Moodle glossaries are great, and there are so many ways to use them. Content can include everything from vocabulary to FAQs to fact-of-the-day to picture story starters. You can build them yourself as a teacher or  have students build them. Glossaries can be displayed as a regular glossary type list, or you can auto-link words to glossary entries or display a random glossary block.

Here’s a new tool to make your use of Moodle glossaries even easier. The Kids Open Dictionary glossary builder now has an auto-export to Moodle! (And this resource is completely public domain.)

Here are the quick instructions.

  1. In the dictionary, click Glossary builder.
  2. Enter your list of glossary words separated by commas. Click build.
  3. Check the resulting definitions. If there is more than one definition for a word, put a check mark next to the definition you want to include. If a word has no definition, you will need to add it. When you are done, click the Moodle button.
  4. Right-click the “Click here to download your glossary button” link, and save the file somewhere (e.g. your desktop).
  5. Go to your Moodle course. If you haven’t already, turn editing on and create a glossary by selecting Glossary from the “Add an activity” drop-down menu. (More on Moodle glossaries here.)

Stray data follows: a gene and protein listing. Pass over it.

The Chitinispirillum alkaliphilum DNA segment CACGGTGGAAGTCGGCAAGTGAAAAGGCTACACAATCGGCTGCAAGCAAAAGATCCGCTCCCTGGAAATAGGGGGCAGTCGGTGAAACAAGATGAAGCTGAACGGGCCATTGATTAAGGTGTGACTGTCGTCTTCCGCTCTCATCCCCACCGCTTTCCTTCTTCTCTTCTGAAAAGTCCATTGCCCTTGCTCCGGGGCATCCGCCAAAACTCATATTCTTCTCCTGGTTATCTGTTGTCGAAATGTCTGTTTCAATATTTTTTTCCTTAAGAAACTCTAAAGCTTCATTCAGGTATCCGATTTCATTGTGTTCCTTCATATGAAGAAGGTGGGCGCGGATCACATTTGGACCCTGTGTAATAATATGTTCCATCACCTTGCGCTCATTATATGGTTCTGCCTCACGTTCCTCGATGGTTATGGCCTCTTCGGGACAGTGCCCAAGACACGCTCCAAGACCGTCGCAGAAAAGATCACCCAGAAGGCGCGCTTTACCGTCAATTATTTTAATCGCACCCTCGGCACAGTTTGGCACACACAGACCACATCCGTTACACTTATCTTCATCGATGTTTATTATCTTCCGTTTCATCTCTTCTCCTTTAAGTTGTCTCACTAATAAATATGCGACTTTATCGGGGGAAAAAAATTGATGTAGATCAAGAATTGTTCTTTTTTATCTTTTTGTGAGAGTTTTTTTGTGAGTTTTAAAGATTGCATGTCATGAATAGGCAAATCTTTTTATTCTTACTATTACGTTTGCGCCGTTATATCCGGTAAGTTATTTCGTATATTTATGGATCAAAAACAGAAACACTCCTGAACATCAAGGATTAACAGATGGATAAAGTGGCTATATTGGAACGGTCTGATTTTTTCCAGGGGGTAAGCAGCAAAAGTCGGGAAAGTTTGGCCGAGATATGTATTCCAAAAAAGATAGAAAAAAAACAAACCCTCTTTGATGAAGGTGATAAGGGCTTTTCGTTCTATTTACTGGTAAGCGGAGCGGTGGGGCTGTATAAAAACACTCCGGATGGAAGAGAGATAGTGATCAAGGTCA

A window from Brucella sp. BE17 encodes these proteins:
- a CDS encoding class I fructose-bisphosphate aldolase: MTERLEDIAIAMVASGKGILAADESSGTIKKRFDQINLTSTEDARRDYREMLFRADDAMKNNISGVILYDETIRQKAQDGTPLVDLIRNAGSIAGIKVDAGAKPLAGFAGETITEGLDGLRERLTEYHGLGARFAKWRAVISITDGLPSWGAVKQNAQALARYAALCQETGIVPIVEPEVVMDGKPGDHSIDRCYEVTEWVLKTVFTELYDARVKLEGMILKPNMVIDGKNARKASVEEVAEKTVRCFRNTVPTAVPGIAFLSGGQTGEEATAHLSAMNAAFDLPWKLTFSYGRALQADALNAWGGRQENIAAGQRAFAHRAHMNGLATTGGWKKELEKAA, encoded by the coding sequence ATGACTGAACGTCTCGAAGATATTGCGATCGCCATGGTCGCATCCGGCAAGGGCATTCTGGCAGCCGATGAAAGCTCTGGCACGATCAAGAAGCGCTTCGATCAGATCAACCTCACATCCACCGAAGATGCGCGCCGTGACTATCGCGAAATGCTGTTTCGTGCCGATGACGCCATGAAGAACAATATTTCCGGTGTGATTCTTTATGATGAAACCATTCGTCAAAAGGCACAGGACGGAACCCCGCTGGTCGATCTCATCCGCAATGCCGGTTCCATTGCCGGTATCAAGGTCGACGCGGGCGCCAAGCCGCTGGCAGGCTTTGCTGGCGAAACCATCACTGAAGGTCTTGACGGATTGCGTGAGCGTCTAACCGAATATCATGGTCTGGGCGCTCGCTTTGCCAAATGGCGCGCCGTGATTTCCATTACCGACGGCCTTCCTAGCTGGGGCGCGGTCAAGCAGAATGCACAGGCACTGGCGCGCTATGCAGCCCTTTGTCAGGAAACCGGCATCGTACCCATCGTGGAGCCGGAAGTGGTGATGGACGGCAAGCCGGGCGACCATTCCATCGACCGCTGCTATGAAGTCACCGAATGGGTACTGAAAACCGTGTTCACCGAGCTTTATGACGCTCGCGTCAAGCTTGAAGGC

6. Select the glossary and select “Import entries.”
    moodle-import entries
  7. Browse to select the file saved in step #4.

That’s it! If you have suggestions on how to make this tool more useful or if you have a list of words that you’d like to have prioritized for definitions, shoot us an email.

Auto-create Moodle glossaries!
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6 thoughts on “Auto-create Moodle glossaries!

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  • February 19, 2010 at 11:24 am

    Hi Karen,
    Many thanks for showing this great resource! In administrating our LMS, I’ve wanted a way to create glossaries for courses with a lot of educational jargon. I will be trying this out!


  • February 28, 2010 at 5:43 pm

    I have found that instead of clicking on the download link, I right click and save the target to my desktop, it’s easier.

    I am posting this to the Exchange to share this nice resource.
    Paula B-)

  • March 26, 2010 at 10:47 am

    So how do I import a long list of favorite quotations (for example in the old fortune format where each quotation line is separated by a % symbol) into a glossary?

    I certainly don’t want to assign a keyword to each one of the hundreds of quotations! Nor do i want to import each individually…

  • March 26, 2010 at 12:31 pm


    The glossary builder described here is intended for words and definitions and, specifically, those from the Kids Open Dictionary. As such, it wouldn’t really work for quotations or other non-word-and-definition applications. Sorry. There might be another tool that is appropriate for your use.

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